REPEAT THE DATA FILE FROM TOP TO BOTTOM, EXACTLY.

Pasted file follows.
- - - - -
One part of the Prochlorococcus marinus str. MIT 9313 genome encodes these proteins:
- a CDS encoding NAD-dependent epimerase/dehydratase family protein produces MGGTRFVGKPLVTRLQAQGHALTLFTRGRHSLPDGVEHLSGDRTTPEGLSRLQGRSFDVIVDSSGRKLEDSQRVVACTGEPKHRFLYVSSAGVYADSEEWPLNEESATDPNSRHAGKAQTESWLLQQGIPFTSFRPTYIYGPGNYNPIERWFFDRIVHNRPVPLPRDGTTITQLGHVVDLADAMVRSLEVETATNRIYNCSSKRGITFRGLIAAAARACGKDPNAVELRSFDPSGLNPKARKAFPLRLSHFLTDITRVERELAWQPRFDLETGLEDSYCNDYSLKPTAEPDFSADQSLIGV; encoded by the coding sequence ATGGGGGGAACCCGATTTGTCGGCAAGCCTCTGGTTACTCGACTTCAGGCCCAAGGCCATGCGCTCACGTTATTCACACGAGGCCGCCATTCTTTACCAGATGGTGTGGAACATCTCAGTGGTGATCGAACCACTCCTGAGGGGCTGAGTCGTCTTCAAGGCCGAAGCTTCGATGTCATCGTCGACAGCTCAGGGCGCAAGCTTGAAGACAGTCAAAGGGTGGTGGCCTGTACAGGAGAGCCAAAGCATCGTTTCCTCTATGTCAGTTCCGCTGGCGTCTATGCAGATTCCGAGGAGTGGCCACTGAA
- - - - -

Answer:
One part of the Prochlorococcus marinus str. MIT 9313 genome encodes these proteins:
- a CDS encoding NAD-dependent epimerase/dehydratase family protein produces MGGTRFVGKPLVTRLQAQGHALTLFTRGRHSLPDGVEHLSGDRTTPEGLSRLQGRSFDVIVDSSGRKLEDSQRVVACTGEPKHRFLYVSSAGVYADSEEWPLNEESATDPNSRHAGKAQTESWLLQQGIPFTSFRPTYIYGPGNYNPIERWFFDRIVHNRPVPLPRDGTTITQLGHVVDLADAMVRSLEVETATNRIYNCSSKRGITFRGLIAAAARACGKDPNAVELRSFDPSGLNPKARKAFPLRLSHFLTDITRVERELAWQPRFDLETGLEDSYCNDYSLKPTAEPDFSADQSLIGV; encoded by the coding sequence ATGGGGGGAACCCGATTTGTCGGCAAGCCTCTGGTTACTCGACTTCAGGCCCAAGGCCATGCGCTCACGTTATTCACACGAGGCCGCCATTCTTTACCAGATGGTGTGGAACATCTCAGTGGTGATCGAACCACTCCTGAGGGGCTGAGTCGTCTTCAAGGCCGAAGCTTCGATGTCATCGTCGACAGCTCAGGGCGCAAGCTTGAAGACAGTCAAAGGGTGGTGGCCTGTACAGGAGAGCCAAAGCATCGTTTCCTCTATGTCAGTTCCGCTGGCGTCTATGCAGATTCCGAGGAGTGGCCACTGAA